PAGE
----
Newspaper Page Text
VOL. XLIV, NO. 44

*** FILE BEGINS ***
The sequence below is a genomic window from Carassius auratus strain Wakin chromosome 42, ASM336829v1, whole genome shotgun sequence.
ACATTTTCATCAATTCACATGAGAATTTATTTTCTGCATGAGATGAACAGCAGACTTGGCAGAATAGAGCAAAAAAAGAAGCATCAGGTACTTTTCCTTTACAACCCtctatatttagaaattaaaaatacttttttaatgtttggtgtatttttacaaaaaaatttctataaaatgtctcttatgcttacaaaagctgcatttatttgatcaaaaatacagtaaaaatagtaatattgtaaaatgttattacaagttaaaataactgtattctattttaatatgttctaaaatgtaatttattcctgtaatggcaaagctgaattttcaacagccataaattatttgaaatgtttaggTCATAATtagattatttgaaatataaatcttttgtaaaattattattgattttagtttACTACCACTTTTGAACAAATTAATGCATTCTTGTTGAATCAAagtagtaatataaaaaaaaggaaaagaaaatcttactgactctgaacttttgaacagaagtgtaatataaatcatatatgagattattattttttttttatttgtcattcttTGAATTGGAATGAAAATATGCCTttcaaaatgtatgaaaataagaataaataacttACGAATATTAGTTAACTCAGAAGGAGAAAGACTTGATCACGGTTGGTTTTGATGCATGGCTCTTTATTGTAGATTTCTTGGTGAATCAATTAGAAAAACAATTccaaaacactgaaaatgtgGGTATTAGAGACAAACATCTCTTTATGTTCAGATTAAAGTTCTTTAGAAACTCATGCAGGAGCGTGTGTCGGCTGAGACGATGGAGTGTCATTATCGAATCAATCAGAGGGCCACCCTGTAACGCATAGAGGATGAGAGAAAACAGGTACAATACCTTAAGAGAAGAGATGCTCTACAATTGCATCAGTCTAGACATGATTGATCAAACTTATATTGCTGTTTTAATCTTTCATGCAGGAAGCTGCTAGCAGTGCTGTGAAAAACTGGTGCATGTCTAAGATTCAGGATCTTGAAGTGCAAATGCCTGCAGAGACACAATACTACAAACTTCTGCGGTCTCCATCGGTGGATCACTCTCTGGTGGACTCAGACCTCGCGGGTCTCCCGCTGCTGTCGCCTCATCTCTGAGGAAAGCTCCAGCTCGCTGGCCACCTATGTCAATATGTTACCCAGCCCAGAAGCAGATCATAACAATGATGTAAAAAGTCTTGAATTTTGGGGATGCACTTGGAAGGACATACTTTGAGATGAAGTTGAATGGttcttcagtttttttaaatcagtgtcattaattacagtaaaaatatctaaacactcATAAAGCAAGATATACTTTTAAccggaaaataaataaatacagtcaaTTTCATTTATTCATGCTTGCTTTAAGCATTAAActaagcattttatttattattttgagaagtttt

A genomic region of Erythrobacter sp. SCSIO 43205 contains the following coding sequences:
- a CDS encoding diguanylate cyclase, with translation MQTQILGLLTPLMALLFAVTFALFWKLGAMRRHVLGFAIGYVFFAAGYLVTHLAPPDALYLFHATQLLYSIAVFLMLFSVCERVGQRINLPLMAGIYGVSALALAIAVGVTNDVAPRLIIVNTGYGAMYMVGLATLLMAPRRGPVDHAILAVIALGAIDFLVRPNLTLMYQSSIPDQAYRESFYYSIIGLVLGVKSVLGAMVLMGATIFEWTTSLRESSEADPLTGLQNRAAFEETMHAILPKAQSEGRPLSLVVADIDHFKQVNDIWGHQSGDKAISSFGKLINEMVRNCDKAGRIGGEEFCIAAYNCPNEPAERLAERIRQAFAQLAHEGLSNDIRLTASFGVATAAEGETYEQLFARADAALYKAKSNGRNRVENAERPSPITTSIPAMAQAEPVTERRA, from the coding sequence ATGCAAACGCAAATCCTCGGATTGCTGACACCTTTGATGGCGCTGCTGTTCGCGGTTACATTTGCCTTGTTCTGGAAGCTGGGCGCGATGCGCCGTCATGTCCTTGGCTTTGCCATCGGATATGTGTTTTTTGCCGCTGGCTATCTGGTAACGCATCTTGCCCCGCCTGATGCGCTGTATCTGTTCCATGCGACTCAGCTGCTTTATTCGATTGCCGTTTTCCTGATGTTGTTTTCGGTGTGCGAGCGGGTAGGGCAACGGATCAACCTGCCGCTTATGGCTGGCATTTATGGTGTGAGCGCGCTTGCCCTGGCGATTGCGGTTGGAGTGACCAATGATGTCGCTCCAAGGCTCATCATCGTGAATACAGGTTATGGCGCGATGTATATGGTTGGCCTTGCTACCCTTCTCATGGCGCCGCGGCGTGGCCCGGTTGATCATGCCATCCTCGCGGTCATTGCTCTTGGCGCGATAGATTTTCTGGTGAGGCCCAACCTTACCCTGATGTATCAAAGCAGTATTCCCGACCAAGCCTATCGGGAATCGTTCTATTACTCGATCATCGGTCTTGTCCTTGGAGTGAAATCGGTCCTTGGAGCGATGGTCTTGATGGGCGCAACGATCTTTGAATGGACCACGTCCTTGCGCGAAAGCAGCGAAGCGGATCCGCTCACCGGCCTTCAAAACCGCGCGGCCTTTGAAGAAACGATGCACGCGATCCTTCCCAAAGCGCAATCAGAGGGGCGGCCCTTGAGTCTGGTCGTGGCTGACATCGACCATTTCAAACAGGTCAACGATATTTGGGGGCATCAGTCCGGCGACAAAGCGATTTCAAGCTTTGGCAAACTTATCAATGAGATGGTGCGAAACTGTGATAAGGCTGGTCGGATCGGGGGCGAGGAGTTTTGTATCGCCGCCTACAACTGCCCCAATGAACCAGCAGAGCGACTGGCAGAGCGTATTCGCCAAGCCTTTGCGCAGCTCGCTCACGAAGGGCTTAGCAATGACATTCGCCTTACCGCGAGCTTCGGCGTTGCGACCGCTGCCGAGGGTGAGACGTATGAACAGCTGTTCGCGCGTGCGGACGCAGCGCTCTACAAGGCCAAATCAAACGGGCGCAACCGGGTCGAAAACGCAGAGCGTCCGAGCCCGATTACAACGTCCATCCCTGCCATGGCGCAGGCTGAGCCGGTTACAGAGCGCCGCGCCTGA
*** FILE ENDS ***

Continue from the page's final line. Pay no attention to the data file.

come a long way since then but there is still a great amount of work to be done for there are few, if any, labor laws on the books to day that cannot be greatly im proved. It was also brought to our atten tion that only about ten per cent of the cash awards granted for in juries received under the Work men’s Compensation Law are col lected, due to the fact that many do not know that in addition to the weekly payments, there is very often a cash settlement made and the speaker cited several instances in this respect. It has only been a short time since silicosis was made a compen sable disease. This was accomplish ed through the efforts of pottery manufacturers, local pottery unions and the State Federation. Now we understand all diseases from occu pational hazards are covered»,J¥.® anxiously await the day that all such cases will be handled more quickly or some provision made to take care of the afflicted until their case has gone through the neces sary channels. Bro. Marcianti also touched on 1 the sacrifices that were made by the pioneers in the labor movement and the generosity of the members in seeing that their representatives were provided for in such a way that they had no cause to be ashamed when meeting the em ployers. The writer wishes he could re member all the facts given and that all our members could have heard (Turn to Page Three} Don’t Put Blaine For High Food Prices On Farmer Washington (LPA) Don’t put all the blame for high food prices on the farmer. Sure he’s getting more money. Farm prices in gener al are at about 110 percent of par ity—although some food items are well below that baffling level. But the big mark-up comes after the food leaves the farm. That’s the gist of a “preliminary statement” issued by the Senate committee on Agriculture & For estry, headed by Sen. Allen J. El lender (D, La.). And that’s the con- k elusion some top labor leaders have reached. When the committee started looking into food prices it found that many products had already been sold by the farmers before the price increases occurred. “In fact,” the committee declares, “in a number of cases farmers receiv ed lower prices for their products in 1950 than in 1949, even though these products are now selling at sharply higher retail prices.” The committee questioned spokesmen for a number of large scale processors of canned fruits and vegetables and representatives from several retail food chains. At the same time, beef prices in the ^Washington area were investigat ed. Here are some of the data the committee turned up. BEEF: “Current retail prices of the important cuts of beef are higher in relation to either whole sale beef sides or to live cattle prices than a year earlier. Between the latter part of January 1950 and the latter part of January 1951 the (Tara Paar NOTICE WAREHOUSEWOMEN Primary election of national officials March 9. Polls will open at 1 o’clock. All members urged to vote. LIBRARIAN, A. F. OF A. F. L. BUILDING WASHINGTON, D. C. 1 AFL Labor News Service International Labor News Service and Labor Press Association, Inc. State Federation Head|?ccori,oAs Main Speaker At Dinner ^aa Iauaabi J. A llPin NV If" I \PV l^nTTP ClintLocal 9 W W aw w W (meeting xxTre5ton’ S’ J:~°n Tuesday evening, February 20, a tielegation of|Wilson Adkins and Patrick J. Mc potters from the larger locals New Jersey met at the Stacy-Trent I Hotel in Trenton. ur en* Following a very nice dinner Vice President Wheatley introduced) Convention time is not far away Mr. Louis Marcianti, president of the New Jersey State Federation of |anfl we are glad to see the number Labor who delivered a fine address. In his remarks the speaker gave a|°f resolutions we have to date. Now Mbrief history of the State Federation and informed us it was organized (is the time to act in this matter prior to the American Federation of Labor. |and remember, hand them in early One of it s first accomplishments was to have removed from the(so we have ample time to discuss J™ Hhobr°Hninnaa^Yvi7ihlChwmahde a cnminal off*n8* to take Pa* in|the merits of each resolution, any labor union activities. We have*------------------------------------------- I We know this will hold true in as called for in the agreement. We(f Operators Greed ■A 'Open Polls Early For March 6 vote I ■a 'Several resolutions were brought best Attendance fev... WVm I CAB Hl LaSl I Union 124 held a brief but eresting session at their last and added three names to |the roll, John Manor, Woodrow (few were returned back to the (committee to be rewritten. Election time is again at hand _a ff Al |and we will vote in the primary for |l|NA0T|||pf AT Illi (national officers and AFL dele VI 11 Va (gates at our next meeting on March ||6. If you are working night turn k Pre®ld?nt R°.se regarding new shapes,^ before||qualified for office he stated, butl[J||g$ reaching a settlement. It seems |make sure you vote some brothers were content to| ______________ have their .shopmates make port instead of coming to themselves and ironing out problems. We are still finding many that have been made for two •. re .... or|^F®*"5n* ——O.C. i24 II ~a s Bell Telephone three years under the scale price|ga (meeting of Local Union Fool The Public. QQ| ||Q IIDIIC make every effort to have adjust- k (Clyde Jones presiding. ments made along this line. I being suspended. We do not like tojthen, the company hoped, its side| tends to enforce the law. O. C. 4|in papers generally .And by Mon-| Forces Protest Walkout of 22,000 Charleston, W Va LPA)-m a Only last month 11 miners were killed in an explsoion at Kermit, W. Va. Sparks had set off a gas explosion. The blast came 10 days after federal inspectors had found five violations, including the fact that machines and electric drills (Tara to Page Three) Syracuse, NY (LPA) Bell tele-1 We were very glad to hear the We were very glad to see Bro.|pkone ads* are always talking of [trouble at the Gem Clay has been Charles Meyers who lives in East|«service to the public.”But when (settled. Palestine at our last meeting. Bro.Lf. came t0 seeking a rate increase, At our next meeting on March 5 Meyers has been on the sick list (jqy ge]i didn’t want the public for quite some time and we were(know about it too soon, as its press|for national officials and AFL glad to hear he is recovering satis- (agent later was forced to admit, (delegates. Polls will be open from factorily and following the advice I'rhe State Society of Newspaper lone o’clock until close of meeting, of his physician. (Editors, at its meeting here, laced (Every member is asked to vote Our polls in the primary election (into NY Bell for “trying to tie the|for it is very important we see will open at 4 p. m., enabling all (hands of the press.” (those best qualified are supported, brothers to cast their ballot. This I was more than that. It I Another very important matter is an important duty and we would|was an attempt to get the com-|to be discussed at this meeting is like to have every member exerciselpany’s side in print before the pub-1 whether or not we will raise our his privilege. (lie could learn the whole story. And (local dues. Now is the time to The Resolution Committee re-|jt was aiso a thinly veiled attempt|speak your piece. Some feel that' ported that to date they have re-Lo influence editors and publishers|we are now paying enough while! ceived only a few resolutions. With (by dangling the bait of large ad-(others feel that if we are to meet all the complaints we hear through |vertisements. |our ever rising expenses, the dues the shop, we cannot understand! Local representative8 of Bell,|must be raised. why no resolutions are presented |mostiy commercial managers, call-1 We are glad to see where Pres to correct these inequities. Better!^ Qn editors of local papers|ident Jones has been named a get on the ball fellows for all r®so-(througkou^ tke state and in some|member of the national picnic com lutions calling for changes in|ca8es on the publishers. The editors |mittee. Sebring is always well rep pnees and working conditions orly about the proposed demand (resented at -the picnic but with affecting the wage scale in any|for rate increases “in confidence.”!Clyde spurring us on, we feel there way, must be ln..bea q“ar ^(a general release presenting the|will be more than ever on hand May 1 or they will not be allowed I* gide wag ^ven each edi I to come before the convention. then or shortly after The re-| in remind tn hand! Any caster who is loafing andllea8e date was Saturday afternoon.! Once again we remind all to hand( seeking employment should call(That was because the company filed|in their resolutions early. The com headquarters and have his name(jts rate petition with the state mi ttee will aid you in drawing registered on the unemployment |public Utilities the day before, just) them up in the proper manner. I list. |before the close of business. The| —O.C. 44 We still have a few delinquents (purpose was to prevent reporters) 11 ——————————————-... who are nearing the deadline of (from seeing it before Monday. By|aai_|W a suspend anyone, but the local in-|of the story would have appeared) a a a a e (Harmful Anti-Freeze n (Sold To Car Owners I 1 Slje Potters herald 1951 Annual Outing To Be Held At Meyers Lake ParkYEAR19511,PERMARCH$2.00 Primary Election For Officials First Meeting In March MARSHALL O. K.’S UNION Our last meeting was very well(ani| unable to be present at the I attended, one of the best in the (meeting, you can cast your ballot in new year. If the same enthusiasm(the afternoon when the polls will bell r..OF.|P a-,.-.,..,., rs |t«»ivuv me mxi continues, there is little doubt but |open from one o’clock until the] Genei^1 George C. Marshall, ISecretary of the Depytment of Defense, ling and extended thanks to the of what many of our problems can |cio8e of the meetina that evening I accePts Plans f°r exhibits of the armed forces in the 1951 AFL Union- 1 soon be settled. Bering tnat evening. Industrieg Show to u heId In mammoth Soldier Field, May we Know tms win noia true m|been having a fine turnout at meet-( ahow In addition to the armed services disolavs some 600 industries the matter of price settlements on n(ra hp hnned the members I new articles Too manv times have I Z wU1 show products of union labor craftsmen at the annual exposition, new uriuies. 100 many nines nave (showed the same spirit when it I we had to wait two or three months |comes to voting for natiOnal offi-|............................ for all the necessary particulars Lials pick those you think best IR ftated. ha^e 18-26. Making the presentation is Ray F. Leheney, director of the A V Be Discussed Co.||||Mt’ tiHs nf Caught Trying To lM 8 ’Ma Sebring, Ohio The regular 44 LU Uie armeu acrvu.es displays, some ouu industries HSC UllCStlOII IO aIIa was v (held on February 19 with President to|we will vote in the primary election labor members of the Wage Stab ilization Board who have resigned because of the wage formula voted by the public and industry mem- New York (LPA)—A number of|beys» have filed their dissenting (anti-freeze solutions sold in the|°Pini°n (US cause “millions of dollars in| They said the proposed Regula (damage” to automobiles, Leo T.|tion 6 is “unjust, discriminatory damn shame when lawmakers put I He legis’lation 1. Puts the primary burden of money above life. That s the way 1 outlaw guch which he egti (sacrifice involved in current mobil one member of a delegation from at a Uong annual lization only on those who depend the United Mine Workers put it in I. ]on wages and salaries for a living protesting a pending bill in thel*’ 2. Fails to recognize the wage! House of Delegates that would save Pending billsi would prohibit dis- (provisions of existing union con the mine owners more than $7 mill- (tnbution °.r sa adulterated or |tractg an(j upset many of ion a year. (misbranded anti-freeze solutions, (tkem More than 22,000 United Mine |and, those for which false or mis-1 3 Makes no provision for hand workers have refused to work jn |Ieading claims are made and would (Jing disputes arising over applica northern West Virginia in protest- |Pr°hibit removal of the label fr‘)Jn |tion of this or any other regulation ing the proposed bill, which would |a container of anti-freeze and theLggued the board, permit section foremen, instead ol |®ddition of adulterating substances. The wage formula adopted would fire bosses, to make safety inspec-(Fourteen states already have 8uch.||»m»^ watrp inrhiHincr tions. Ilaws- limit wage increases, including _________________________ Ipensions, holidays, welfare plans NOTICE KILNMEN ||and otber. frin?e ■percent above Jan. 15, 1950, and Members of Local Union 9 (lists so many harsh restrictions will vote in the primary elec- (that many existing contracts would tion for national officers on (be invalidated. I March 2. Polls will be open I The dissenting statement con front 1 p. m. until close of Itained a meeting. (ism, and section-by-section critic urged rejection (of the AmaaLa lllwalie ViauKS ■Vh|A|H |1|| Ng||af get a break. Price Controller SURPRISE! SURPRISE! Elected along with Premier Stal-(UliIQll art. Among them were Stalin’s son,(vliy Lt. Gen. Vassily Stalin, composer) Ilya Ehrenburg and Konstantin kAEIJBERC HE I E/*TEH MT RnEBnDEKw KEJCw I El/|c’e®’ an^the A CTADII Vw AvE rQKMULA Ur w ABILlfctK jt|members a economy against future loss of needed purchasing power by the present dissipation of individual savings. This section places special emphasis, finally, on the mainten ance and furtherance of the Ameri can system of competitive enter prise, the maintenance and furth erance of a sound agricultural in dustry, the maintenance and furth erance of sound working relations, (Turn to Page Three) 4 4, 4 IK National Office with ‘he A week later shop committee|| OC of the firm for (meeting the three officials were ■on hand and gave a report of the)A (meeting held with the firm. Sever-|qAVAFAI ltime in re&ards to |]qa(I|uP BrVWwII VII HvvV UuvU lllltO v3KS KflCKeilWilliam Stark A It has been stated by President (these conditions. (al controversies were ironed out) hnl stops taken to clear up thel A rt [docket of other d.sputea A go«l|meeti o/ bad condjlion, in the (turnout was present at the meet- warehoMe at Mveral digtrict i (plants. Committees were appointed [ficials for the progreaa made. 1 |ook int0 lhe maUer and reporl A few days later Bro. Dales was (back at the next meeting, [hack on the plant and spent the| g, timea we find it hard [entire day on grievances pertainmgl, cope wH)) the varioua reporti ■to the casters. (we recejve for when they are in- Bro. Slaven was here at the same (vestigated we have found that the Salle on Feb. 21 issued an order, |?a, ®Tnd ms”L them members of|with common sense should bring effective March 2, setting retail L°cal Uni°n 42 |about a satisfacorly agreement price ceilings on all autos, whether) We wish to extend our thanks(soon. sold by dealers or individuals. |for this fine service and want them) The n'c n w Ito know we appreciate i.' DiSalle acted to stop a growing effortg -nappreciate ur behalf, racket whereby a dealer drives a| .have brand new car around the block,(Mundy from Local Union 70, Min-|we hope every member will make and then says it is a used car, thus(erva, Ohio, a visitor at our last)^ a point to be present at this evading the existing ceilings on (meeting. (meeting and have his say on sup prices of new cars *be t’me art*c'e aPPears (porting or rejecting these resolu- Ti,o lin Print our Social Committee com-|tions for the betterment of the The order may mean a price roll-|poged of Sisterg Vjolet Sanders, trade back on thousands of such “new-|Ethel Beck and Ruth Zanerilla| Iaix huaineS8 on the (Tum to Page Three} I along- with Bros Herman Allison I °rnfial ouamess on tne --------------------------|aion®, 7lin j°a, “ernian Aiiison,ievening^ agenda was anything but ■Art Shinn and Al Kenst will have!..” +_ TRo atm- Moscow (LPA)—George Gallup|plans f°r xOUq®"TU® nJmembers who are on the verge of and the other pollsters didn’t tryL. |suspension because they have not their hand at predicting the Russ-| e /:_„x their dues and assessments ian state elections but if they had I?!f.eP° 8 vonp Ipaid up. In discussing the matter they wouldn’t have been faced withr \.. us-JL. nnd was br°ught to light, two or any Truman 1948. The results were|p*cnic wdl be bl88er ai^ol£ttJjlthree of these members have large hardly an upset: 64,671,101 votersP an eve (families and if the inevitable so cast their ballots for Stalin 150,-( (happens, it would create* a real ^x,iV°Ie^ a^a’ns^ Cx i III HI AH llfllf Simonov. There was only one slate. I You could vote either for it or| Detroit (LPA)—In an Ql||(|y Vi in were deputies representing So-| |hind. viet politics, science, the army and|fB|4tf I UvVvl lllllvlll n against it, but you had to vote. (attempt to “cleanse Detroit of the|^£| ■——(corruption which apparently has| w 1 invaded the law enforcement agen-| Richmond. Va. (ILNS).—An ap- government’s operations, (Turn to Page Three} Washington (LPA) The three fnrmuU hv Fnnnmir x„._Jjud*ment awarded a Richmond con- formula by Economic Stabilizer! of studv tours (invaded law enforcement agen-l Richmond, Va. (ILNS).—An ap- l^n*ted ^uto Workers will give its|0£ America and two of its affili- llallU XI 1x7 viU&tjJIA 111 L/CHUHj Baiu pairment of national unity and|uAW Secretary-Treasurer Emil morale to protect the national |Mazey. “The people to take part in this study program will be selected (Turn to Paar Three} NOTICE LOCAL 130 Primary election for nation al officials will be held at our next meeting on March 9. For the benefit of those working night shift, polls will be open from 2 to 4 in the afternoon. 1^ IP S 5 *1*l~1 but a little Patience I"ixed ___ committee on resolutions to know we ^their tire-(mad€ their report and are now "------... (drawing up several resolutions ‘to I It was a pleasure to Bro.(be presented at our next meeting. held their first meeting to make ««d nam« of^eve™! (hardship on those they leave be- I a our next mee*’n8 on March 5 tTurn to Page Three} Result of Probe UMW will Appeal amblt'otus|AATF£ AAT lllflfYmOnf close-up look at the Clty|ates is expected in the $275,437 ..ni I r,rst 01 a series oi svuuy tours i structlon company connection Johnston. The dissent Declared: |sponsored by the union’s Education|with a Kentucky work stoppage. “The Board has plainly ignored (Department will begin March 12.| After deliberating 8 hours, a the basic principles which should (About 30 UAW members will take|Rjchmond Circuit Court jury grant govern its policy determinations.|part in each tour. They will spend|ed the sum to the Laburnum Con Congress set forth these principles (three days making personal inspec-Lection Corp, against UMW Dis in the Defense Production Act. Sec-1tions of government agencies and(trjct 50 UMW, and United Con tion 401 of that Act specifically de-(in the evening will meet with city|structjOn Workers, UMW affiliate, dares that, in establishing price (officials to ask questions. The first Qne of the attorneys for the un and wage stabilization, it is the in-(study will be on housing and law(jonSj james Mullen, remarked that tent of Congress to achieve the fol-(enforcement. (an appeal is “probable.” lowing objectives: to stabilize the( “As the result of what was re-| Laburnum alleged that William cost of living for workers and con-(Vealed during the short hearings |a. Hart, USW representative, came sumers to protect consumers,(conducted by the Kefauver Com-Lg a Laburnum job in Breathitt wage earners and others from un-(mjttee here in Detroit, I’ve become |c0Unty, Ky., July 26, 1949, with a due impairment of their living |convjnced that there is an urgent (“disorderly crowd or mob” with standards to prevent economic dis-jneed for a thorough investigation(the purpose of organizing common turbances, labor disputes, interfer- (and an understanding of the oper- (]aborers. ence with the effective mobiliza- |ation of our government by rankl| By threats, “arrogant, tyrannical tion of national resources and im- |and fjie citizens in Detroit,” said (behavior” and some violence the Owned, CoMJUUU! IM Published by the National Brotherhood of Operative Potters 1 EAST LIVERPOOL, OHIO, THURSDAY, |J""E 23 Itad Letter Da, IFor Potters And Friends Salem, Ohio—Members of Local Union 42 cannot say they are net familiar national they are National Potters. During the past month |at national headquarters and selected the site for this year’s outing, representatives from headquarters Beautiful Meyers Lake Park in Canton, Ohio, scene of last year’s have been in our midst quite fre-(ouf*n8 was again chosen by the commit:,j for the 1951 outing. The quently endeavoring to clear up(P°P^’a’' Canton resort, one of the finest in the state, proved very the many problems we face. (popular with the potters last year. v J, .. A I Robert V. Howard, park manager and George Sinclair, assistant At Canton PI a v o u n officials and the fine job| doing for members of the| With spring-like weather in the air, ‘bn 1951 Picnic Committee Brotherhood of Operative (swung into high gear at their second mee^ ng last Saturday evening Un reoruary 9 Fresident Dutf y (manager outlined to the committee many new features which have been r'.-i _j .... .. .... innovations along with the assurance that the park will be in tip-top shape for the big day, prompted the committee in making the selec tion. (and vice presidents Dales and (added to the park this year. These (i (Slaven visited the shop and to-(----------------—— (gether with the (met with officials (over four hours. LOCfll OU KCpOrtS °ur Bad Conditions A WIIWI1IVIIV W Ik Al FQ|gAF|A$ decorating kiln (infraction has been going on so (problems. A few days later Bro.|]ong jt has become a regular cus (Slaven made a return visit to take|tom. Sometimes too we find it a problems in the print shop and(matter of selfishness on the part (decal shop. (of some members who bring about that the national of-| We were glad to hear progress (ficials have been working hard to(8 being made in righting condi- Washimrton (LPAI ComPslsettfe‘e,r ph’blen” and spendingLjong at the Laughlin plant*. No March 2 and the auto buver mavlso much time in Sa!enfl that (settlement has been reached to vUUTIIIvlll business community, |peaj by the United Mine Workers ”in (company alleged, the UCW caused a stoppage of the job and thereby caused Laburnum to lose its con tract and “future business.” Although admitting the work stoppage, the unions denied liabil ity. NOTICE FINISHERS Polls will be open from 1 p. m. until close of meeting for voting in primary election on March 8. Striking back at the weather man for his predictions of the last two years of assurance that the third Saturday in June was the date to hold the picnic for Meal weather, the committee found this prophecy backfired so this year they have set the fourth Saturday, June 28 as the day for the annual outing. The children are promised an exceptional time. The park features a number of rides designed for the smaller tots and prices will be cut on picnic day to a nickel a ticket. Aside from the great variety of amusement features at the park, the committee intend# to put on a great baby show, a penny scramble for the kiddies, and a super athletic program, culminating with a base ball game between two of the best teams in the pottery industry. There will also be the usual free dancing in the afternoon from 2:30 to 4:30 p. m., and the usual long list of attractive prizes for free distribution among those who hold the lucky numbers given away at the gate. There can be no difficulties in parking this year. The mammoth parking space at the park will be all free, with no restrictions. The order for the automobile which will soon be seen in the Diamond daily, has been placed with the Mike Turk Motors, local distributor for Buick. The commit tee chose a super 4-Door Sedan with all the accessories. It is by far the greatest car ever offered some lucky potter to drive home on picnic day. No Profiteering In Defense Effort Wilson Pledges Washington (LPA) Mobiliza tion Czar Charles E. Wilson made his first report to the people the night of Feb. 23 on the progress of “our mobilization to defend Amer ica.” The government will do its best, he said, “to see that no one is go ing to profiteer out of taxpayers* money in this period of emergency without suffering the consequences of law.” He said “we are going to try to make the life of the chiseler both unprofitable and downright painful.” On dislocation and “other pro blems in the manpower field” Wil son pledged establishment of polic ies “only after consultation with outstanding representatives in the fields of labor, business and agri culture.” Of the American worker he said “both their effort and their point of view must be represented in meeting national problems.” As to inflation and controls, he admitted that the first steps taken Jan. 26 on prices and wages were “at best stop-gap controls”, that inequities resulted but the freeze did “put the brakes on.” He ex plained that “we put the brakes on a car that was traveling danger ously fast. We couldn’t stop it dead. It will run for a little while even with the brakes on.” He said his office “will do its best to destroy inflation. We will oppose every source of infla (Turn to Page Three} NOTICE LOCAL UNION 10 Local No. 10’s polls will be open from 1 p. m. until close of meeting, March 5, for voting in primary election.